March 17, 1951
Walter O’Malley hosts his first Dodger St. Patrick’s Day party at the Sea Gull Hotel in Miami, Florida. O’Malley invites officials of the New York Giants, including Vice President Chub Feeney and Pete Stoneham, son of owner Horace Stoneham, to his gala on the beach. Giants’ secretary Eddie Brannick always had thrown a party on St. Patrick’s Day in the past, but was pre-empted this year by O’Malley, who arranged to have officials of both the Dodgers and Giants celebrate together at the brand new hotel. The press corps from New York, Brooklyn and Miami, as well as umpire Jocko Conlan were among the invited guests. Monsignor William Barry of St. Patrick’s Church in Miami Beach cut a decorated cake stating, “Welcome Irishmen.” Mrs. May Smith, the widow of John L. Smith and a stockholder of the Dodgers, attended the festivities. Dodger Manager Chuck Dressen was in the hospital with hives and was unable to participate, but his coaches Clyde Sukeforth, Jake Pitler and Cookie Lavagetto represented the team.
March 17, 1952
Walter O’Malley moves his festive St. Patrick’s Day party to Vero Beach tourist destination McKee Jungle Gardens, complete with decorations, music and skits in a well-decorated “Hall of Giants” around an enormous 35-foot one-piece mahogany table. According to Roscoe McGowen writing in The Sporting News about the party and its 130 guests, “Everything was green — there wasn’t a chance of getting an orange juice — including the draft beer and the ice cubes. The O’Malley had special labels on the bottles of Irish cheer, which was called ‘Old O’Malley,’ a whiskey which will be 12 years old in 1964. Among those present was Edmund Boots, executive vice president of U.S. Steel, who was listed as Eddie Boots in a quartet called ‘The Mayo Minstrels.’ Mrs. John Smith, stockholder in the Dodgers, was present, and two National League umpires, Larry Goetz and Jocko Conlan, joined in the fun. Conlan, one of the highest Irish tenors around set one of the high spots of the evening when he sang a love song to Kay O’Malley, while Greg Mulleavy, a normally quiet and soft spoken fellow who is a scout, wielded a shillelagh and directed proceedings with a constant-stream of brogue-tinged orders.” The annual St. Patrick’s Day tradition, hosted by O’Malley, continued each Spring Training, growing to legendary status and became a real treat for executives, personnel and invited guests.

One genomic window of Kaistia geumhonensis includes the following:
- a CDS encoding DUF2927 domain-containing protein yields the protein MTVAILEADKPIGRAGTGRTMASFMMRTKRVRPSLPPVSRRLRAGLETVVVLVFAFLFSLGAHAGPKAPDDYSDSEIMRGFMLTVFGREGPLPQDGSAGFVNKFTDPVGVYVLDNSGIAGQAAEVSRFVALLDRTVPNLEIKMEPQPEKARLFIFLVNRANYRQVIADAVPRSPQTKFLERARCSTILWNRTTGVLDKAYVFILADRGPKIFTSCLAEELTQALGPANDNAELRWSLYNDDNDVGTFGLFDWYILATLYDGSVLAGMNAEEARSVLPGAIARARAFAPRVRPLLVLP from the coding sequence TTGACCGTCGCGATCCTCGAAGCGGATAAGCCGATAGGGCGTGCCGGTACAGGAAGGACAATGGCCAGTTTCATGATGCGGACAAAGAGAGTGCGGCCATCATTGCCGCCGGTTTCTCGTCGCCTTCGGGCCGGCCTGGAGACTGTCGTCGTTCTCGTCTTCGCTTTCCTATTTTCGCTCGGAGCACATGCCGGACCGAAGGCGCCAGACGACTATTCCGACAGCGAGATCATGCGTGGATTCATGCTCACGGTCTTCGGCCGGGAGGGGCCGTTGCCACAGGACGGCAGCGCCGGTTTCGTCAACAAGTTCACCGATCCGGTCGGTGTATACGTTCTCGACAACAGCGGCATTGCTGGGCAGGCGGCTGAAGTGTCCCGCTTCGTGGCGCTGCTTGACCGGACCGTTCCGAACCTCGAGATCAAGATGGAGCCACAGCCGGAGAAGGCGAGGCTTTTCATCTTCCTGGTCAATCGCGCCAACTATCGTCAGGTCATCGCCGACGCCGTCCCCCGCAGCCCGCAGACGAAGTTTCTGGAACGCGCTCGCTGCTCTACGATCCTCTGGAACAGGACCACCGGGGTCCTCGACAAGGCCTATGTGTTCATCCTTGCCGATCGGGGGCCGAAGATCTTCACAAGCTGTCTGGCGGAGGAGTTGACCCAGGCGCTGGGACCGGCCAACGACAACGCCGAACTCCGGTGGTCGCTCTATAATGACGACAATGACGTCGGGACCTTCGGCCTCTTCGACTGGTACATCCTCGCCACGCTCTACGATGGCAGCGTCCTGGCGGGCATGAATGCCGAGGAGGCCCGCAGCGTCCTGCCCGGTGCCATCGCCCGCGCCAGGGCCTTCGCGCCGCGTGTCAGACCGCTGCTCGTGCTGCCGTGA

March 17, 1953
Edwin J. O’Malley joins his son Walter for St. Patrick’s Day celebrations at Dodgertown in Vero Beach, Florida. The elder O’Malley wears his green and white shamrock tie.
March 17, 1954
Walter O’Malley indicates that there would be “some excess money” from radio and television All-Star Game and World Series receipts to be dispersed to old-time ballplayers. The money would be presented to the National Association of Professional Baseball Players for distribution. The association is comprised of many old-time players who never played in the major leagues and are therefore not eligible for any benefits from the major league players’ pension plan. O’Malley also suggested a “home” for players in need and even mentioned the “hospital building” at the former Naval Air Base at Vero Beach, Florida as a possible site. “It is evident that these receipts will be more than ample to take care of the pension plan, which is on a ten-year basis,” said O’Malley. “I certainly don’t believe the players will have any objection to utilizing these surplus funds for the purpose I have mentioned.”
March 17, 1957
According to Roscoe McGowen in The Sporting News, “Walter O’Malley tossed his annual St. Patrick’s Day party at Vero Beach, featuring a Japanese motif in all decorations. Walter sent the new Dodger Convair (440-model airplane) to Miami that Sunday evening to fly the scribes and their wives back to Vero, then flew ’em all back to Miami after the party. Bump Holman, Bud’s youngest son, is the chief pilot. His co-pilot was Bob Chew, one of the ranking Eastern Airlines pilots. O’Malley came down on the plane, wearing a bright green beret and a green shamrock tie. Sotaro Suzuki, the veteran newspaperman and director of the Tokyo Giants, also came along, sporting a green cap, ‘Look,’ he said, grinning gleefully, ‘I’m Irish now.’”
March 17, 1970
As his son Peter is named Dodger President, Walter O’Malley moves to the new Dodger position of Chairman of the Board. At 32, Peter becomes the youngest top executive in baseball.